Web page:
A flock of mallards swoops over the lake, while in the hills above, california valley quail forage in the brush. Each year, gamekeepers release thousands of fowl onto Camanche Hills Hunting Preserve's 1,500 acres, all of which is meticulously designed to re-create the birds' natural habitats. Overseeing a licensing program that prevents crowding in each zone, gamekeepers open the grounds for daily hunts and can even supply hunting dogs with handlers. To help sportsmen refine their hunting skills, instructors lead safety courses and show outdoorsman the most stylish ways to wear hunter orange. The preserve also encompasses three 10-station sporting-clays course, as well as a grouse bunker, two lighted five-stand courses, and a range for trap and skeet shooting.
A clubhouse gives guests a place to relax, and a kitchen opens for breakfast and lunch—days vary depending on the season. It also houses a pro shop, complete with a gun maker experienced in the English tradition of gun fitting, as well as a sporting gun engraver. The preserve also neighbors the Camanche North Shore Recreation Area, which offers lodging, campgrounds, and further outdoor recreation such as horseback riding and fishing. Other nearby attractions range from historic gold rush sites to vineyards.
Sportations connects amateur adrenaline jockeys to certified professional adventurers, drawing from a nationwide network of aeronauts and speed demons to introduce habitual pedestrians to the wonders of skydiving, ballooning, hang gliding, and stock-car racing. Thrill seekers can zipline across a forest canopy, hollering like Tarzan or taunting nearby birds until they agree to race. Helicopter tours ferry patrons skyward over landmarks and cityscapes, whereas paragliding adventures get up close and personal with blue skies and clouds. For most sports, Sportations accommodates groups of any size, from physics classes empirically proving gravity's existence to solo ballooning supervillains declaring dominion over all they see.
Since 1972, Spare Time Clubs has evolved into a 10-club, full-service family sports club company that includes programs for both adults and children. Each location varies in size—some boasting multiple complexes—and houses amenities such as lighted tennis courts, pools, kids’ play areas, and fitness centers. At the Diamond Hills and El Dorado Hills locations, members can shine up in the onsite European spas, and the jewel of the Gold River club is a lighted stadium court encircled by a 5,000 square-foot observation deck. In the event of inclement weather or courts being overrun by ball-chasing dogs, players can schedule time at the dedicated indoor-tennis center, where eight fully sectioned-off, championship courts glow under the power of tournament-level lighting. World-class coaches develop kids’ court skills at the junior tennis academy, students of which can practice with an unlimited number of sessions at any of Spare Time’s other clubs.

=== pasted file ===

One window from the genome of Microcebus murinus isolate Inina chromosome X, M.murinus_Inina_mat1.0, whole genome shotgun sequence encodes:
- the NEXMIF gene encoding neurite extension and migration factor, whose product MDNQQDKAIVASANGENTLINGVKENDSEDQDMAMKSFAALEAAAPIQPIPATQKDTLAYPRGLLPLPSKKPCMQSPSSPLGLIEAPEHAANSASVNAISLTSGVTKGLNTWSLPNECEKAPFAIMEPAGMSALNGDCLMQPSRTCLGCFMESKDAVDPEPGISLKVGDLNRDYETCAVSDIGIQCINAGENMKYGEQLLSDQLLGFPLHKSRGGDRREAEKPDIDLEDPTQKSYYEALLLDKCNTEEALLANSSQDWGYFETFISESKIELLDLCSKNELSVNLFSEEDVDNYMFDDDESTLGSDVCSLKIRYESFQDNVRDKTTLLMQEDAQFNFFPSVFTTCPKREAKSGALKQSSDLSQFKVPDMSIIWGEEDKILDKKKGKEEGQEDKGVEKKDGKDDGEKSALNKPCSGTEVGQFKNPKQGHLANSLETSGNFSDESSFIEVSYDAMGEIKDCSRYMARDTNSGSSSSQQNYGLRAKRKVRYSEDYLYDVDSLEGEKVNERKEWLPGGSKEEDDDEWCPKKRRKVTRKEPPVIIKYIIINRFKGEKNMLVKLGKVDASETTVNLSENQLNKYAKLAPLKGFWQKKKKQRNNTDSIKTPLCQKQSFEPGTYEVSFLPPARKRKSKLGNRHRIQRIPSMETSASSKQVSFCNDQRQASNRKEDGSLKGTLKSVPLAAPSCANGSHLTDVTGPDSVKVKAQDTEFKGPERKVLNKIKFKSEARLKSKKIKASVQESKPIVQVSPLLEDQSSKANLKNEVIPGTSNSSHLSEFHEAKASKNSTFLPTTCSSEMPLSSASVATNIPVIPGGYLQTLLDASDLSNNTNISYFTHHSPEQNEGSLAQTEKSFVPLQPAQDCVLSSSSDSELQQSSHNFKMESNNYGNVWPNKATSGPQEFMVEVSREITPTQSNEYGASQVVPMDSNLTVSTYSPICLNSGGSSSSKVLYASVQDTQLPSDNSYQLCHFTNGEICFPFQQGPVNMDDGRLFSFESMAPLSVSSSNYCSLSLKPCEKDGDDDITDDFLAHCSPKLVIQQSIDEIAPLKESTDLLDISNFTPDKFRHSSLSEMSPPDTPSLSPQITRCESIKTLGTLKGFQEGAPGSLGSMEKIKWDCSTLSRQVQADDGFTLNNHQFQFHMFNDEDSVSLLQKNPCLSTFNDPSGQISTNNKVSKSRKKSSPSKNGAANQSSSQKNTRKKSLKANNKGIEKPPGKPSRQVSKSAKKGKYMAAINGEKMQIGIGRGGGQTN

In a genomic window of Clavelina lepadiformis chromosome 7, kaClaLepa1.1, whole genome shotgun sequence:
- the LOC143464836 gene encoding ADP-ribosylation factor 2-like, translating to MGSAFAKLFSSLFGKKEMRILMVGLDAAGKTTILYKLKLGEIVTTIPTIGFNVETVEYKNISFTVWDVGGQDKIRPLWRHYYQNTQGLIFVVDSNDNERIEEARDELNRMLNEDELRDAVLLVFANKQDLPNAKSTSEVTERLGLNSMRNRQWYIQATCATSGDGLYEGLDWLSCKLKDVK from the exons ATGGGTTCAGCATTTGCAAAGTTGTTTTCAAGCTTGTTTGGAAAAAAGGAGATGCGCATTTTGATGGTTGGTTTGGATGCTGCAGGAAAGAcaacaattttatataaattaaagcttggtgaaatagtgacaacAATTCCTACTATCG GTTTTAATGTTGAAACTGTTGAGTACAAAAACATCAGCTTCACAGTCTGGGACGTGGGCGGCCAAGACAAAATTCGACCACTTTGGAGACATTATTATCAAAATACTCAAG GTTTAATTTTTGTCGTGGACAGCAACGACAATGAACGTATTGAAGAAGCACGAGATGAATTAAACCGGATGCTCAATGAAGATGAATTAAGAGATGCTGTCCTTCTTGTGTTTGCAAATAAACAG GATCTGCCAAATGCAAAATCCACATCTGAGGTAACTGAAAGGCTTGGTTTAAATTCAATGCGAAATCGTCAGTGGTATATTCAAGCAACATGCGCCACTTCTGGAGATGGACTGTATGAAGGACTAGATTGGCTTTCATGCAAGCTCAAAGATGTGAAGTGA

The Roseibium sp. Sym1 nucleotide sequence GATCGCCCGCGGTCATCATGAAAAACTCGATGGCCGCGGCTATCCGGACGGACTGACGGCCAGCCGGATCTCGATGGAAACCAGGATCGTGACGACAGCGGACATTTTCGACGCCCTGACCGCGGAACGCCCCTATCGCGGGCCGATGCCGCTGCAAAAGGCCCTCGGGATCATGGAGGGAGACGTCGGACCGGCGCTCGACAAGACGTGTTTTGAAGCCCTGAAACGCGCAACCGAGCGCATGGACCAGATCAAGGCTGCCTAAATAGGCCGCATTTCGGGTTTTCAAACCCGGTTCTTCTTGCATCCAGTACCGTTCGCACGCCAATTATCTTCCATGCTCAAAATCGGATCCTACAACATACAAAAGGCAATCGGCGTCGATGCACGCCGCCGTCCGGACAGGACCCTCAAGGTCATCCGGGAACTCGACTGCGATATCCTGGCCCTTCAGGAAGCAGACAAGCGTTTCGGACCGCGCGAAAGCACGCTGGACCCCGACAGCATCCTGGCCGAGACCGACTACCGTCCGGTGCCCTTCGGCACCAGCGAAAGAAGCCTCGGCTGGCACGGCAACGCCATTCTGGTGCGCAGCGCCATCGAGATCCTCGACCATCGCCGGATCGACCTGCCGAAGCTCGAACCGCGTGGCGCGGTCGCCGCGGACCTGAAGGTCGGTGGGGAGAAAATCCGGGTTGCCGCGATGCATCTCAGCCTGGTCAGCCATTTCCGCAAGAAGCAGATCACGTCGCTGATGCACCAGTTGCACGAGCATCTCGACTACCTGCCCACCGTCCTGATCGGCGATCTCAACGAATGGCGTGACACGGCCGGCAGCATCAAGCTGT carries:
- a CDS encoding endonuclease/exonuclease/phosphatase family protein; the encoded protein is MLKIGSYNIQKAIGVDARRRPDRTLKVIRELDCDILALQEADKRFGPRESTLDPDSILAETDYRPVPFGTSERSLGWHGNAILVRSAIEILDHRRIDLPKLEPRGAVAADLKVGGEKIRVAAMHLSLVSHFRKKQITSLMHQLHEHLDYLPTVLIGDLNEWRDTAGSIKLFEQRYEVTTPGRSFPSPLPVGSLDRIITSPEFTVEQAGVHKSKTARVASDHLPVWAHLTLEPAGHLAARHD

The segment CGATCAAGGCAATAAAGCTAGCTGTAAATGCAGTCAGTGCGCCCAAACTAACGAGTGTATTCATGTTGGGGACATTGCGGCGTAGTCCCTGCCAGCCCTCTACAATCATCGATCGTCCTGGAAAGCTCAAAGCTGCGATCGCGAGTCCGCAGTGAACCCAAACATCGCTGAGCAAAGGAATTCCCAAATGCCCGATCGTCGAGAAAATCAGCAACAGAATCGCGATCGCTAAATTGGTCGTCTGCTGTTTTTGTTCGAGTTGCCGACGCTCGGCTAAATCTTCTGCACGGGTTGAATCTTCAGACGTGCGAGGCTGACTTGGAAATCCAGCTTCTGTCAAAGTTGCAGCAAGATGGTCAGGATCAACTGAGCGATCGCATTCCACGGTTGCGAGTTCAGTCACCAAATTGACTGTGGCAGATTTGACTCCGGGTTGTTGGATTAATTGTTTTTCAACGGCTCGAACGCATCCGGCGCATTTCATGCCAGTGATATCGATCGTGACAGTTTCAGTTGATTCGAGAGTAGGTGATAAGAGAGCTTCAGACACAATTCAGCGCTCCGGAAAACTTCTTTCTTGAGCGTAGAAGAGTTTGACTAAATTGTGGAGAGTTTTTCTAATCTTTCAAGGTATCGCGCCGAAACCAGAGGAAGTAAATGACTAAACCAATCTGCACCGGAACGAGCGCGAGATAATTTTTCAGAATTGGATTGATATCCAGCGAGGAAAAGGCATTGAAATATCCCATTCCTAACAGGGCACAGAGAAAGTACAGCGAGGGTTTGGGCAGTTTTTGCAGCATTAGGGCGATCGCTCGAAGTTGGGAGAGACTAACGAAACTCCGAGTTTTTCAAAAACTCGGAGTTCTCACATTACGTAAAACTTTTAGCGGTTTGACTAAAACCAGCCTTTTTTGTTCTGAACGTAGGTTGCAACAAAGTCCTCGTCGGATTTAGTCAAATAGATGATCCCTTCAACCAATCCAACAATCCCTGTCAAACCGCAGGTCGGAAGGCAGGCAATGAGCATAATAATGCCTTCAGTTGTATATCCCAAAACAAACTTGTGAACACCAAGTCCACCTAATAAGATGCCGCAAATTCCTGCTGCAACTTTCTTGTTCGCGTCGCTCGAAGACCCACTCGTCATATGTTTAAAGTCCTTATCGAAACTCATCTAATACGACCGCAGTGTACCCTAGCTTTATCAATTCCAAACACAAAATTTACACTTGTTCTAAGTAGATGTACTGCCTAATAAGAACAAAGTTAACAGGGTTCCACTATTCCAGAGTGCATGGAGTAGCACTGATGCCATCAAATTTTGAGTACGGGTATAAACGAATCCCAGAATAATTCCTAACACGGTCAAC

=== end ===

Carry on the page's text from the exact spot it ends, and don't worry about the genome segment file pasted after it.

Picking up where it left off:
Founded to provide financial support for the Micke Grove Zoo, Society provides educational opportunities and community involvement in the zoo's growth for its members. Members and their families get free access to the zoo itself, where they can visit tamarins, Madagascar tortoises, and a golden eagle. It also hosts hands-on animal encounters for families and school groups where students get a chance to learn about the behaviors and habitats of some of the zoo's denizens. Members also gain discounts in the gift shop and at other zoos and aquariums across the country.
The Headwaters owners Dan and Ashlie Arbuckle strive to make aquatic exploration accessible by providing patrons with high-quality equipment, as well as moral support from their canine companion, Henna. The shop rents paddleboards and kayaks to paddlers intent on exploring the Mokelumne River, whose waters glitter less than 1 mile away, and also organizes guided trips, exhibitions, and private or small group classes for newbies. In addition, fishing kayak packages rent out rod holders, fish finders, and scripts for tall tales about "the one that got away."
Nestled within a natural landscape of old oak trees and olive orchards, Trinitas Golf Club spirits players of all skill levels away into a verdant, scenic, and challenging course that Steve Pajak of the Sacramento Bee characterized as “fun” and “fair” in his “On Tour” article. Players and up to three swing for the green on the Club’s 6,696-yard, par 72 golf course, festooned with ball-engulfing sand traps, water hazards, and famished, famished hippos. Course navigators travel from fairway to fairway in an up to four-seat cart to save time walking between holes.